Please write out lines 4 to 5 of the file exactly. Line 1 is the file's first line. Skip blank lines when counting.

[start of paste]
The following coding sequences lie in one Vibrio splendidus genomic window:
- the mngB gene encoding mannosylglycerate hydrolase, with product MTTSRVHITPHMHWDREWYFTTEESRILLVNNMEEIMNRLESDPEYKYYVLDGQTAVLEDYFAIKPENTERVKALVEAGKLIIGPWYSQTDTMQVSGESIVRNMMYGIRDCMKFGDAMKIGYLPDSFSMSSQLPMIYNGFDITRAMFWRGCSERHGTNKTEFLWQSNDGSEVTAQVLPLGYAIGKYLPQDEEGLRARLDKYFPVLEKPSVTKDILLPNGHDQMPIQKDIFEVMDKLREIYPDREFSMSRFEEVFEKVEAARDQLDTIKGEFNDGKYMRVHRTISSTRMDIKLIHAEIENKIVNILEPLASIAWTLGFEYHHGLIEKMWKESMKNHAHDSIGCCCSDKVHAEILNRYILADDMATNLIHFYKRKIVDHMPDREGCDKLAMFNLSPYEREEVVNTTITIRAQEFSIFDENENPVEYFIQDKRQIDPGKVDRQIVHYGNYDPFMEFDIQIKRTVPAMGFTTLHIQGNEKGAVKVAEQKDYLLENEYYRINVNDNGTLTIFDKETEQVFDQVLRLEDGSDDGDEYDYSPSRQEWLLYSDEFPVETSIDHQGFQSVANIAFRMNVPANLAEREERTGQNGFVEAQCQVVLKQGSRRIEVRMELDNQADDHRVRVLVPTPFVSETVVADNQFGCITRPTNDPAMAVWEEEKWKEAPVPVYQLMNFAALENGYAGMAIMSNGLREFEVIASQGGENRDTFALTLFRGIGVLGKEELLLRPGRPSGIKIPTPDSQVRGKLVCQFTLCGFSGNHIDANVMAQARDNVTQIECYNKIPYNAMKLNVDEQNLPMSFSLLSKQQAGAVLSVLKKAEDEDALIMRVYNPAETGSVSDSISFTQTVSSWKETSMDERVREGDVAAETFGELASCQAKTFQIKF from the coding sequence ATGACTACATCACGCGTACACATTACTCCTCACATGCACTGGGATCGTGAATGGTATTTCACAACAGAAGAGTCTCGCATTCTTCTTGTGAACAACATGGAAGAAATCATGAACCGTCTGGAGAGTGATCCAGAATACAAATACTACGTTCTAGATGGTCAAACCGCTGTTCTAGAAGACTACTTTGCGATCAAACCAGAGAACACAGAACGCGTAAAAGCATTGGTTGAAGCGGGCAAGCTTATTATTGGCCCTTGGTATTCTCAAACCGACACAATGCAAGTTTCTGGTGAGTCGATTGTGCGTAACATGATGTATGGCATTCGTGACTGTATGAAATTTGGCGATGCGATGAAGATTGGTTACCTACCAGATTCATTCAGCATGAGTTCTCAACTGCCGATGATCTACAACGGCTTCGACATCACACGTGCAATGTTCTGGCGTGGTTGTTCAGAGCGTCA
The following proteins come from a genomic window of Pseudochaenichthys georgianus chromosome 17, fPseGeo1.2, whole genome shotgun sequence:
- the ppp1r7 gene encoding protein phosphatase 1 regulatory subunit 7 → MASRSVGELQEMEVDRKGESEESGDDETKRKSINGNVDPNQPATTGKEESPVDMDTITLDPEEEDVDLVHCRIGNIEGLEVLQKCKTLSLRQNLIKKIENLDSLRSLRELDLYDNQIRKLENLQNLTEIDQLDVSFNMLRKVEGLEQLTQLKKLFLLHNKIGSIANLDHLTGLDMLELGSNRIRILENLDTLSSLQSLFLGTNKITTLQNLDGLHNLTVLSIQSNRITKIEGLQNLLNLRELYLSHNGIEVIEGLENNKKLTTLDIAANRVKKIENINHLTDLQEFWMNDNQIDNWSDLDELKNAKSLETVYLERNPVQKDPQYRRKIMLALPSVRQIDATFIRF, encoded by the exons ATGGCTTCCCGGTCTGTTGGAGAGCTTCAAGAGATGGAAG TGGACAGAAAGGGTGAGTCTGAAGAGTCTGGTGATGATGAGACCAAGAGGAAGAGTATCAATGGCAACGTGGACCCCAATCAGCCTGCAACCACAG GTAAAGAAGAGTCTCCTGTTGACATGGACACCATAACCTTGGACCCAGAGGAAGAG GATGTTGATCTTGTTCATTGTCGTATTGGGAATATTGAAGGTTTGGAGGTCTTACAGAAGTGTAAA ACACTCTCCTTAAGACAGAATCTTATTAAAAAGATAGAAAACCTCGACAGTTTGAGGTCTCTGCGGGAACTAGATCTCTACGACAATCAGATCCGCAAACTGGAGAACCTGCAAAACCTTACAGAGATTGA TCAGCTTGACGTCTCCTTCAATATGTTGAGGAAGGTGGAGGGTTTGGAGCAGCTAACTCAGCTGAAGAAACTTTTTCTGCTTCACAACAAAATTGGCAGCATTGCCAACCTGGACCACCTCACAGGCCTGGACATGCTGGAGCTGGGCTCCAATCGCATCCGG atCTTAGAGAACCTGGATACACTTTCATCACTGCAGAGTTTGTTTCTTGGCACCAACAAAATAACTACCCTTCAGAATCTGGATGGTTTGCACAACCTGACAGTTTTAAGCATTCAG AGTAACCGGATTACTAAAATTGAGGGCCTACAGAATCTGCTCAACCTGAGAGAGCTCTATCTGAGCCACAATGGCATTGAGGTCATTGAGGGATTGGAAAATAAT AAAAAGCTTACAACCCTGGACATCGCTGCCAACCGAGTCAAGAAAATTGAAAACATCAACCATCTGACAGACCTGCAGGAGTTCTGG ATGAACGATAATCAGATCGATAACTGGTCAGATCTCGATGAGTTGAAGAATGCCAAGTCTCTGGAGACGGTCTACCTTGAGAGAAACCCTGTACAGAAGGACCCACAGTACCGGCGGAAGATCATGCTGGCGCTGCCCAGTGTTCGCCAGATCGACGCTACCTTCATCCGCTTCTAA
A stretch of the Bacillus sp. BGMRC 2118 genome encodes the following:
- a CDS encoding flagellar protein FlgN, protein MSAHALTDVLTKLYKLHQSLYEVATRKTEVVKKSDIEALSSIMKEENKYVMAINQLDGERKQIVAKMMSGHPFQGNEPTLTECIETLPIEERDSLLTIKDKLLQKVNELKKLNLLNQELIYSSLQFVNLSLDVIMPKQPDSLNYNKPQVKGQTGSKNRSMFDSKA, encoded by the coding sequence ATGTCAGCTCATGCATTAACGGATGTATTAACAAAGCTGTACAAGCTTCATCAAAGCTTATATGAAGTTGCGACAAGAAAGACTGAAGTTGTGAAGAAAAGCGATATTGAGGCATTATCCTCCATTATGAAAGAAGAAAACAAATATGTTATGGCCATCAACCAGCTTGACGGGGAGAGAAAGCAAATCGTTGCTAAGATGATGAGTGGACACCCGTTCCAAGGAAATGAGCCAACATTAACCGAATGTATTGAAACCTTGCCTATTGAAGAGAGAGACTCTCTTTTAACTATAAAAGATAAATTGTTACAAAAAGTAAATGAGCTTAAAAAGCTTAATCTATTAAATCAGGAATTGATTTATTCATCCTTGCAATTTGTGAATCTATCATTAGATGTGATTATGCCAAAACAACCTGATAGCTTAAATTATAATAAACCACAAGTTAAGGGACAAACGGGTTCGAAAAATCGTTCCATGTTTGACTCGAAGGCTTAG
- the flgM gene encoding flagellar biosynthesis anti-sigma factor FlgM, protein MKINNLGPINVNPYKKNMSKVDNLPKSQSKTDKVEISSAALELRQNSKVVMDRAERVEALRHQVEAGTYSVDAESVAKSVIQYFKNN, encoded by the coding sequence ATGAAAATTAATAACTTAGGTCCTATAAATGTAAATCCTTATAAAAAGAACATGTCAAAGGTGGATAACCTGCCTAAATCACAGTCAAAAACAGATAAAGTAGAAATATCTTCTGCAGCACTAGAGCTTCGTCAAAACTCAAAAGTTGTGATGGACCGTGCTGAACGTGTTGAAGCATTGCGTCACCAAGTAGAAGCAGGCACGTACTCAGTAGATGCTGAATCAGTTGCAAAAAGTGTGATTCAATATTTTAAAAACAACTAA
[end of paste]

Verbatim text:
- the ppp1r7 gene encoding protein phosphatase 1 regulatory subunit 7 → MASRSVGELQEMEVDRKGESEESGDDETKRKSINGNVDPNQPATTGKEESPVDMDTITLDPEEEDVDLVHCRIGNIEGLEVLQKCKTLSLRQNLIKKIENLDSLRSLRELDLYDNQIRKLENLQNLTEIDQLDVSFNMLRKVEGLEQLTQLKKLFLLHNKIGSIANLDHLTGLDMLELGSNRIRILENLDTLSSLQSLFLGTNKITTLQNLDGLHNLTVLSIQSNRITKIEGLQNLLNLRELYLSHNGIEVIEGLENNKKLTTLDIAANRVKKIENINHLTDLQEFWMNDNQIDNWSDLDELKNAKSLETVYLERNPVQKDPQYRRKIMLALPSVRQIDATFIRF, encoded by the exons ATGGCTTCCCGGTCTGTTGGAGAGCTTCAAGAGATGGAAG TGGACAGAAAGGGTGAGTCTGAAGAGTCTGGTGATGATGAGACCAAGAGGAAGAGTATCAATGGCAACGTGGACCCCAATCAGCCTGCAACCACAG GTAAAGAAGAGTCTCCTGTTGACATGGACACCATAACCTTGGACCCAGAGGAAGAG GATGTTGATCTTGTTCATTGTCGTATTGGGAATATTGAAGGTTTGGAGGTCTTACAGAAGTGTAAA ACACTCTCCTTAAGACAGAATCTTATTAAAAAGATAGAAAACCTCGACAGTTTGAGGTCTCTGCGGGAACTAGATCTCTACGACAATCAGATCCGCAAACTGGAGAACCTGCAAAACCTTACAGAGATTGA TCAGCTTGACGTCTCCTTCAATATGTTGAGGAAGGTGGAGGGTTTGGAGCAGCTAACTCAGCTGAAGAAACTTTTTCTGCTTCACAACAAAATTGGCAGCATTGCCAACCTGGACCACCTCACAGGCCTGGACATGCTGGAGCTGGGCTCCAATCGCATCCGG atCTTAGAGAACCTGGATACACTTTCATCACTGCAGAGTTTGTTTCTTGGCACCAACAAAATAACTACCCTTCAGAATCTGGATGGTTTGCACAACCTGACAGTTTTAAGCATTCAG AGTAACCGGATTACTAAAATTGAGGGCCTACAGAATCTGCTCAACCTGAGAGAGCTCTATCTGAGCCACAATGGCATTGAGGTCATTGAGGGATTGGAAAATAAT AAAAAGCTTACAACCCTGGACATCGCTGCCAACCGAGTCAAGAAAATTGAAAACATCAACCATCTGACAGACCTGCAGGAGTTCTGG ATGAACGATAATCAGATCGATAACTGGTCAGATCTCGATGAGTTGAAGAATGCCAAGTCTCTGGAGACGGTCTACCTTGAGAGAAACCCTGTACAGAAGGACCCACAGTACCGGCGGAAGATCATGCTGGCGCTGCCCAGTGTTCGCCAGATCGACGCTACCTTCATCCGCTTCTAA
A stretch of the Bacillus sp. BGMRC 2118 genome encodes the following: